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Color of Night Reviews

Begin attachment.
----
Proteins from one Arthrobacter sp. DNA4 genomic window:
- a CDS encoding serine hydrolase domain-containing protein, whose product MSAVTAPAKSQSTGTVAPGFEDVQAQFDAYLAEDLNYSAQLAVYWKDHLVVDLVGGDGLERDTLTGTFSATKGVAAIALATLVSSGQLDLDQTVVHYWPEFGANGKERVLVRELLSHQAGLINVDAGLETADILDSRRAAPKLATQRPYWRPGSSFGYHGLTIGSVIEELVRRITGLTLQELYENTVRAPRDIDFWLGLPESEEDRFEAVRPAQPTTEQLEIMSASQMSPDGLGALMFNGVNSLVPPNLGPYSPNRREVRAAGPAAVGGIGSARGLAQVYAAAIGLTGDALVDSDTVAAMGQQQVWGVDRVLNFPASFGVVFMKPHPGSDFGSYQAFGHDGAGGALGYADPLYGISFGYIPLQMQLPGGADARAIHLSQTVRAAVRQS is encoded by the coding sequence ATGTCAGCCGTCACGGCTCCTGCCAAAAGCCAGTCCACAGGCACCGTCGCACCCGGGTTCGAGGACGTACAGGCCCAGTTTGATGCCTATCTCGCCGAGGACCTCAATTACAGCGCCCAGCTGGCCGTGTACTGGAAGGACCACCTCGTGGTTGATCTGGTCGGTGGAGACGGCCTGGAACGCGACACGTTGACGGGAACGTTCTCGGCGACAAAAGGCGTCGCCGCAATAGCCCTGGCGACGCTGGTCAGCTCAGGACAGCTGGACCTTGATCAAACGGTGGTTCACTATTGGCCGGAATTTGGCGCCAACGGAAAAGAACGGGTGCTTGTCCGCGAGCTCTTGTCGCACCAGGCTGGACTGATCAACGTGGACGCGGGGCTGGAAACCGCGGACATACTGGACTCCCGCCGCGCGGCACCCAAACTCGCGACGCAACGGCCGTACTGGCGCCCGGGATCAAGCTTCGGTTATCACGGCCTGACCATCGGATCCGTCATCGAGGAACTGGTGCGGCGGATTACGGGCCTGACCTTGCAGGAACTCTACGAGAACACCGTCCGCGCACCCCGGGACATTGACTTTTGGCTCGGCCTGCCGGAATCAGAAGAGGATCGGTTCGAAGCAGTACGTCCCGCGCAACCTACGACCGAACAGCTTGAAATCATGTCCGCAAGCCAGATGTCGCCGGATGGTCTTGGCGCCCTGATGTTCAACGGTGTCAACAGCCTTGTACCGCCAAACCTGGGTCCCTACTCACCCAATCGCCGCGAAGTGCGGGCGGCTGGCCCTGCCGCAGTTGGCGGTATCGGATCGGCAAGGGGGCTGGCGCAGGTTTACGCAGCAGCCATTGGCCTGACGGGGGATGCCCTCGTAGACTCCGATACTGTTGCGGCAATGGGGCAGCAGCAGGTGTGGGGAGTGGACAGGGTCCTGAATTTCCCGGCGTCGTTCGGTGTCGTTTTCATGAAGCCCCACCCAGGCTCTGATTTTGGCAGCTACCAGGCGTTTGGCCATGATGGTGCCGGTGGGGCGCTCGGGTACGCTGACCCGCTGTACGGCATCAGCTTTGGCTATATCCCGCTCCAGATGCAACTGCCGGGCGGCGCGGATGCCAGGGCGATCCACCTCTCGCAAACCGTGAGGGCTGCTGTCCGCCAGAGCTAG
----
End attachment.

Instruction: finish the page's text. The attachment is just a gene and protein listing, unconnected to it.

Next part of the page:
Cult favorite Richard Rush (THE STUNT MAN) returns to directing after a 14-year hiatus with this sleazy, generally embarrassing Hitchcock knock-off. Psychoanalyst Bill Capa (Bruce Willis) loses the ability to perceive the color red after a patient (Kathleen Wilhoite) kills herself during a session. Depressed and disillusioned, he visits old chum Bob Moore (Scott Bakula) in LA, where he has a successful practice of his own and a fancy house equipped with high-tech security gizmos. Bob explains that he has received death threats, probably from one of the members of his Monday therapy group. When Bob is brutally murdered, Bill decides to look after his house and patients. The group is straight from central casting: there's Sondra (Lesley Ann Warren), the blonde nymphomaniac; Clark (Brad Dourif), the obsessive compulsive lawyer; Casey (Kevin J. O'Connor), the sarcastic sadomasochist artist; Buck (Lance Henriksen), the depressive ex-cop mourning a dead wife and child; and mysterious Richie, a teenage drug addict with "gender identity issues." In a seemingly unrelated incident, Bill gets rear-ended at a red light by waif-like Rose (Jane March). Before long, they're having sex: in the pool, in bed, in the shower, on the table. Meanwhile, Richie's brother and legal guardian, Dale (Andrew Lowery), is trying to pull him out of his court-ordered therapy. Under pressure from belligerent Detective Hector Martinez (Ruben Blades) to identify the killer, Bill researches Richie's past, finding evidence of molestation at the hands of his previous shrink. Bill interrogates the other patients in their homes, and they variously implicate and provide alibis for each other. Curiously, everyone except Richie is involved in a satisfactory sexual relationship; their partners all look or sound suspiciously like Rose. Casey is murdered before he can give Bill some information, and the sight of his blood snaps Bill out of his colorblindness. A tell-tale photo in Bob's journal reveals to the group that they are all involved with the same woman; Richie flees quietly during the ensuing hysteria. Bill visits Richie's first shrink, bullying his widow (Shirley Knight) into telling him that Richie is dead--but he had a sister named Rose. Rushing to Dale's workshop, he finds Rose, dressed as "Richie," with her hands nailed to a chair. She's been viciously beaten by Dale but is nevertheless able to recite her complex psycho-history and explain all the loose ends. In the finale, Bill is shot with a nail gun, pelted with an armoire, choked by a belt, trapped in a cage, and threatened with a buzz saw before he manages to subdue Dale and save Rose from falling off a tower. Nothing in the film is as interesting as the saga of Bruce Willis's penis, which made a very brief appearance in the original cut screened in Europe, but had to be tucked away in order to secure an R rating from the MPAA, whose absurd double standard governing male nudity is becoming an industry joke. (Ensuing publicity helped the film gross $20 million in its domestic theatrical run.) The footage (inchage?) was "restored," along with somewhat more graphic sex sequences, on the inevitable "Director's Cut" video, which boasts "15 Extra Steamy Minutes" (thus inflating the film to the inexcusable length of 140 minutes). The additional minutes supply nothing in the way of much-needed cohesion or wit. Screenwriter Matthew Chapman, director-writer of STRANGERS KISS (1984) and HEART OF MIDNIGHT (1989), a pair of inoffensive "movie-movie" homages to Kubrick, rises to the level of his incompetence in tackling Hitchcock. The screenplay piles unbelievable plot points on top of baldly stereotyped characters reciting humorless, uninflected monologues, and what isn't telegraphed is inexplicable. The red-blindness itself is thematically pointless and adds nothing to the story; it's only there to remind us of VERTIGO and SPELLBOUND. The director, and a few of the performers, make every effort to play against the material, hoping it will somehow emerge as sophisticated camp, but their efforts are futile. Willis, on the other hand, tries hard to underplay and take the role seriously, but he's constantly sabotaged by the script, which, in addition to putting him through car chases and Rambo-style action sequences, has him describe one patient as "a real nut case" (prognosis: "Don't fuck with him"). The real mystery here is why Rush, who has made some fascinating pictures in the past, chose this vehicle for his comeback. He gives this film energy and visual panache (especially in the hyperkinetic finale), but it's not nearly enough to compensate for the dense, fatuous plot. (Extensive nudity, adult situations, sexual situations, profanity, graphic violence.)